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New Orleans-Style Jambalaya

New Orleans-Style Jambalaya

Let full-bodied jambalaya get you in the mood for Mardi Gras.

By Kathy Oberman

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Cajuns, who descend from French Canadians, found their way to the Louisiana bayou generations ago. There, they developed a distinctive cuisine while finding a peaceful home.

Today, New Orleans is the proud epicenter of Cajun and Creole cooking. The city traditionally celebrates Mardi Gras, and still needs all the support we can provide. A good start is to mark the festive holiday.

Both Cajun and Creole food share ingredients and some cooking methods, although they are also different from each other.

Cajun food is thought of as being very spicy, hot food! But this is a myth. Authentic Cajun food is distinguished by a delightful, deeply flavored medley of herbs and spices. Recent commercial variations on Cajun cuisine ratcheted up the spice quotient so that some original recipes have become five-alarm experiences.

One Jambalaya or Another
There are two distinct forms of Jambalaya: red and brown. Red is prepared with tomatoes, tomato sauce and tomato paste; brown with a rich, dark stock, which usually is chicken stock.

Red or brown, jambalaya is typically a combination of chicken, seafood such as shrimp or crabmeat, and Andouille sausage or ham. Jambalaya also can be made with spicy sausage, duck, white fish, smoked ham, or even alligator.

The heavenly spice and herb medley that flavors this stew is a combination of salt, black pepper, white pepper, thyme, cayenne pepper, oregano and bay leaves. When these are combined with what is known as the "Trinity" (garlic, onion, and green bell pepper), you have an amazing base for jambalaya.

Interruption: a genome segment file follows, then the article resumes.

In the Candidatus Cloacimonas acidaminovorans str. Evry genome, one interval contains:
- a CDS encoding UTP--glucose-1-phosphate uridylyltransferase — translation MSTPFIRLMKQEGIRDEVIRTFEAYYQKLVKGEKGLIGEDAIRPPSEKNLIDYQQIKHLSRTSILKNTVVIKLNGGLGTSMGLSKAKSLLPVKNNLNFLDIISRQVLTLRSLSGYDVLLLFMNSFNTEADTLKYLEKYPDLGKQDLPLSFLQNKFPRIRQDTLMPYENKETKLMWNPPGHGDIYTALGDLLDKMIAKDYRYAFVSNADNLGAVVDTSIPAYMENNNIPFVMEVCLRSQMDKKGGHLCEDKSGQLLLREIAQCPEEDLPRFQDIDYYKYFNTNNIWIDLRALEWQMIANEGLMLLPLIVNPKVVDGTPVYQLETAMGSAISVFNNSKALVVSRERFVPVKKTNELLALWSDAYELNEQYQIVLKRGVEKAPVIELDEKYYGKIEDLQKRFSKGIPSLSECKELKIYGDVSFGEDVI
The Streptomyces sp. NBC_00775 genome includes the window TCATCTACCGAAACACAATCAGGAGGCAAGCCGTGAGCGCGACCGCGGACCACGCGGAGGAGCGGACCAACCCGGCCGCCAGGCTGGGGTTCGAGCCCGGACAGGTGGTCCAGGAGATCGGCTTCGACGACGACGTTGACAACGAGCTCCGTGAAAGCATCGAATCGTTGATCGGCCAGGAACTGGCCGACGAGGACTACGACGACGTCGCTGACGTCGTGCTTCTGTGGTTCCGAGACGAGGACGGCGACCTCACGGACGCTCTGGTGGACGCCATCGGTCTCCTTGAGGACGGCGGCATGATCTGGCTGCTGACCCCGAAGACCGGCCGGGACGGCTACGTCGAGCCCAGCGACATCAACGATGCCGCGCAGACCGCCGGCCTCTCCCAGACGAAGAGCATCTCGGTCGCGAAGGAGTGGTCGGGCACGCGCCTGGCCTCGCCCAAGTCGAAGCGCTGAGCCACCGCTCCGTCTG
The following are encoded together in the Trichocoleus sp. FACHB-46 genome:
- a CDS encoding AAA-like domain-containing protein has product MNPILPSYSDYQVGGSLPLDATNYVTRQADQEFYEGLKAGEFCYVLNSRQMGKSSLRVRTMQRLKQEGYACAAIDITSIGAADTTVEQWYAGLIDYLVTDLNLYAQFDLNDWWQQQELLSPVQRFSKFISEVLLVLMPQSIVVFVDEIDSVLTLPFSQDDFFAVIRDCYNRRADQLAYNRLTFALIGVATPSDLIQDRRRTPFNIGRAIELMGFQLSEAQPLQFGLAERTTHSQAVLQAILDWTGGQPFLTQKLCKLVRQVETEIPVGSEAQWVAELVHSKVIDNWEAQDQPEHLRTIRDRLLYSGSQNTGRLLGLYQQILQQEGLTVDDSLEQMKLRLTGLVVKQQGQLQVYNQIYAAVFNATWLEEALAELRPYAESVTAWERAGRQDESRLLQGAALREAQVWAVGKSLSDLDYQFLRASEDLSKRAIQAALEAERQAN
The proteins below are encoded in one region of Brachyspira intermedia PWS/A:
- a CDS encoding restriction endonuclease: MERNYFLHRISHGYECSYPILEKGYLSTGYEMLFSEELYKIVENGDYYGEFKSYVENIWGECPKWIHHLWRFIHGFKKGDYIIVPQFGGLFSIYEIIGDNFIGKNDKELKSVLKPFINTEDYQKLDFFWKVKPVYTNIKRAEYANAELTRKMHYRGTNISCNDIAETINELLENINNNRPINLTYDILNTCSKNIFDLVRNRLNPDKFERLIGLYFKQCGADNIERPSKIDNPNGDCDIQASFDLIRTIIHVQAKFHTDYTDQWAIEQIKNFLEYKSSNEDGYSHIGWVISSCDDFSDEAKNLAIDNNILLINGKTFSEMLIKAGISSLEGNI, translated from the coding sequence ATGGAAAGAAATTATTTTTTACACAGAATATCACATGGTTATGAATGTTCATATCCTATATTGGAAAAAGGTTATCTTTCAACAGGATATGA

Long-grain white rice is the component that makes this a one-dish meal, perfect for any occasion, especially large parties. Because jambalaya can be made relatively quickly on the stovetop or held in a crock pot, it's welcome at large, casual buffet parties.

Make That Jambalaya
To make this full-bodied dish, you will need a large sauté pan to brown the chicken or duck and then the sausage and a large pot to make the stew.

Begin by browing the poultry and sausage and removing them from the pan. Next, sauté the garlic, onions, and bell pepper in olive oil. While the "Trinity" is cooking, stir in the tomato paste and allow the mixture to simmer until the paste turns a deep mahogany color. Deglaze the pot with the chicken stock and stir until smooth.

Add the Cajun seasonings, browned poultry and sausage, and rice. Allow the jambalaya to simmer for about 25 minutes so that the rice absorbs the liquid. If you add seafood, take care not to overcook it, or it will toughen.

If you prefer a five-alarm experience, increase the cayenne pepper or douse the stew with Tabasco sauce -- another Louisiana native. A sprinkling of hot red pepper flakes or your favorite hot sauce will also do the trick.

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